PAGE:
“This first phase will create a graded flat area for the future phases starting in the summer of 2020,” said Guarino. “The town is anticipating that is the location of the new marina office building: a new facility with offices, rentals, larger and better restroom accommodations and more infrastructure.”

The remaining dirt will be used to build up the shoreline on the north side of the marina area, at the bank near Summit Middle School, an area popular for fishing. And because the town is disturbing wetlands, the Army Corps of Engineers requires the town perform other wetlands mitigation projects in response.

In addition to the Big Dig, the town will begin implementing the first phase of the Marina Master Plan in mid-April, the biggest part of which is the relocation and expansion of the boat ramp. The old ramp will be covered during the expansion of the beach, and an upgraded ramp will be built in the wetlands area.

“The current ramp is technically two lanes, but they’re narrow and often used as one lane,” said Guarino. “This new ramp will be three considerably larger lanes. You don’t have to be an expert trailer driver, and three guests should all be able to back down at the same time to drop their boats off. That should help move things along.”

The town will be placing an ADA accessible ramp adjacent to the new ramp, though it’s still being designed and may well be installed after the rest of phase one is complete. A wider turnaround lane is being built above the boat ramp, which is expected to accommodate more vehicle traffic.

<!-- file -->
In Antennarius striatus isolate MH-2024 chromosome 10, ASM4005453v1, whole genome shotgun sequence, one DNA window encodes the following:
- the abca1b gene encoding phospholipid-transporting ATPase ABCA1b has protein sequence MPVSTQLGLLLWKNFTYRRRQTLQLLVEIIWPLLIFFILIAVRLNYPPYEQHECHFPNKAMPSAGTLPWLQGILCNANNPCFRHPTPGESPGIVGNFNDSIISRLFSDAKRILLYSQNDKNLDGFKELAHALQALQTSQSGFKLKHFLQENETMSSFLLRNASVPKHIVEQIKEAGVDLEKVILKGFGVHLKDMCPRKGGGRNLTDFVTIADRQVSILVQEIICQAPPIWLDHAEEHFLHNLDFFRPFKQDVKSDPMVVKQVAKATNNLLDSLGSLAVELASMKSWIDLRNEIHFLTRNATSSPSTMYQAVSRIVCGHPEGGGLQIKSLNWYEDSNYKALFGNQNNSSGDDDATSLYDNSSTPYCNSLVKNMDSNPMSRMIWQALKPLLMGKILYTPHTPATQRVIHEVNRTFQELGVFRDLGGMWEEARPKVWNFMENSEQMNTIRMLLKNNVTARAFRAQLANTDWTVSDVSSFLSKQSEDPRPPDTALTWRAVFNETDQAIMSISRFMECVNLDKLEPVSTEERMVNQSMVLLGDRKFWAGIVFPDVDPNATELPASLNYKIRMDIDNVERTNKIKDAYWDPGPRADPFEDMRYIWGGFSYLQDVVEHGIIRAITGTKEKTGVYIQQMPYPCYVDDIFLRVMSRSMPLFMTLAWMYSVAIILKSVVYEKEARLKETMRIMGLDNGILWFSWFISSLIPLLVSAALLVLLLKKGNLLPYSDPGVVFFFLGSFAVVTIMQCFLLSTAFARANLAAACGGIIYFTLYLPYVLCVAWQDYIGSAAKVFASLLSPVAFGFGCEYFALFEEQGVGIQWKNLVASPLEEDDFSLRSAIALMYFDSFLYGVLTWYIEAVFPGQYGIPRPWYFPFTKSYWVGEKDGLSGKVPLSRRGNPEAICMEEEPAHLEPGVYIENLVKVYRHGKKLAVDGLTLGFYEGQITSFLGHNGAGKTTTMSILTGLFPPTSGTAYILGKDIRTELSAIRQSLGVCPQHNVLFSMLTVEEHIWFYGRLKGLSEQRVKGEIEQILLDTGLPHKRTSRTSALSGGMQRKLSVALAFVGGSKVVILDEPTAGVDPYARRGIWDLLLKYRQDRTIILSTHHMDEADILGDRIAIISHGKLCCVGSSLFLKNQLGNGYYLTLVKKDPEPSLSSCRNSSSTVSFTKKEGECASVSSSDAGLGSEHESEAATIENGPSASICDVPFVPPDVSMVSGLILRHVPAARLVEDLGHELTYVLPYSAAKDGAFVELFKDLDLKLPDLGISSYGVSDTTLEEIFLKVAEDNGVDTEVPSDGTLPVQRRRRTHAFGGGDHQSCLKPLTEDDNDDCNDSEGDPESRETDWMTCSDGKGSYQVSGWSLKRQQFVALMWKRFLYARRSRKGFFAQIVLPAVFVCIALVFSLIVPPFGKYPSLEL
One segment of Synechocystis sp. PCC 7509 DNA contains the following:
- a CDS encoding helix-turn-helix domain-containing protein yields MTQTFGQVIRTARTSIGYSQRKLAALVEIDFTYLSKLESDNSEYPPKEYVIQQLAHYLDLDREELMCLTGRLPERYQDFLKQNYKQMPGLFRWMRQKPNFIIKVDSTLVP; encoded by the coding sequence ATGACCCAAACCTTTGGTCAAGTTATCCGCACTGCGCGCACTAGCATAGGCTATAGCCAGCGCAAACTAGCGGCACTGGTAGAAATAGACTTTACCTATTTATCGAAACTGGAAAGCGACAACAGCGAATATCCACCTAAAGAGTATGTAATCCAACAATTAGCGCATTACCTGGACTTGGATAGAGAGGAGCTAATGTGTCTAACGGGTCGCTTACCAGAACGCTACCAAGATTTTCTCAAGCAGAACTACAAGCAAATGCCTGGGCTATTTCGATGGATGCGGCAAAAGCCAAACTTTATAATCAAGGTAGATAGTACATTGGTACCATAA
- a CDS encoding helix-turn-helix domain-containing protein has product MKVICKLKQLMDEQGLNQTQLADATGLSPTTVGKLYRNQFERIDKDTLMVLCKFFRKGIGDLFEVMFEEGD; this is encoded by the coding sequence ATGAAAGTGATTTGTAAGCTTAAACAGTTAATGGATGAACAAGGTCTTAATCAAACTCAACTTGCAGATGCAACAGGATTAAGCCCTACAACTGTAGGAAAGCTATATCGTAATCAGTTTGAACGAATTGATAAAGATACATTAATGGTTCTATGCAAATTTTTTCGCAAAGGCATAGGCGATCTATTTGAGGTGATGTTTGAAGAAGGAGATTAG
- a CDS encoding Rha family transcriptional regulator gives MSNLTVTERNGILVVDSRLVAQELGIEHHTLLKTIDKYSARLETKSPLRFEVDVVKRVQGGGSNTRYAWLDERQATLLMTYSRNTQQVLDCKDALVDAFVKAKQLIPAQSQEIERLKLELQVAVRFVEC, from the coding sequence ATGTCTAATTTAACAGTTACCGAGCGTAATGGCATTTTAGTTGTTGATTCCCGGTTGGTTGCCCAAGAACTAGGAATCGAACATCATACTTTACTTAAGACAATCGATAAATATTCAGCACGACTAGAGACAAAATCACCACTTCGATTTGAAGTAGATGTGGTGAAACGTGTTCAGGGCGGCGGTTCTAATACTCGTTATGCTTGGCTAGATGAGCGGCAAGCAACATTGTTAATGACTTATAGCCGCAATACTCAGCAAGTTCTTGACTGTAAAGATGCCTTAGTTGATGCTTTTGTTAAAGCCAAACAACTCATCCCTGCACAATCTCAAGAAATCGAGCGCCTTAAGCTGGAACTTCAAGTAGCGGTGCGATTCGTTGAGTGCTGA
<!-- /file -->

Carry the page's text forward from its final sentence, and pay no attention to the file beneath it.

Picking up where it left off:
On top of the new ramps, phase one of the project will include the relocation of the retaining wall from near the existing boat ramp to the new wetlands area, creating a walkway for pedestrians. Finally, though not technically part of phase one, the marina may be adding an additional dock with 20 extra slips to help keep up with growing demand.

The price tag for the Big Dig and phase one of the project is about $4 million, Guarino said. The town issued $5.4 million in marina enterprise bonds in February to help fund the excavation, phase one and projects moving forward.

The Big Dig and phase one of the master plan are expected to be completed by the end of May, in time for the annual Rock the Dock party on June 1. But before the ribbon is cut on the new-look marina, the town will be hosting a Touch the Trucks event on April 4, inviting kids and their parents to check out the construction equipment and get an early look at the project’s progress.

“I remember when Frisco did the first major improvement to the marina, and it really felt like a big deal,” said Guarino. “It was modernizing our wonderful asset, it created a huge draw and provided a dining experience. It’s almost like watching a kid grow up here. It learned how to walk, became an adolescent and began to thrive. What we’re doing now is really building upon what the town has already done a great job creating, and we’re bringing it to its full potential.”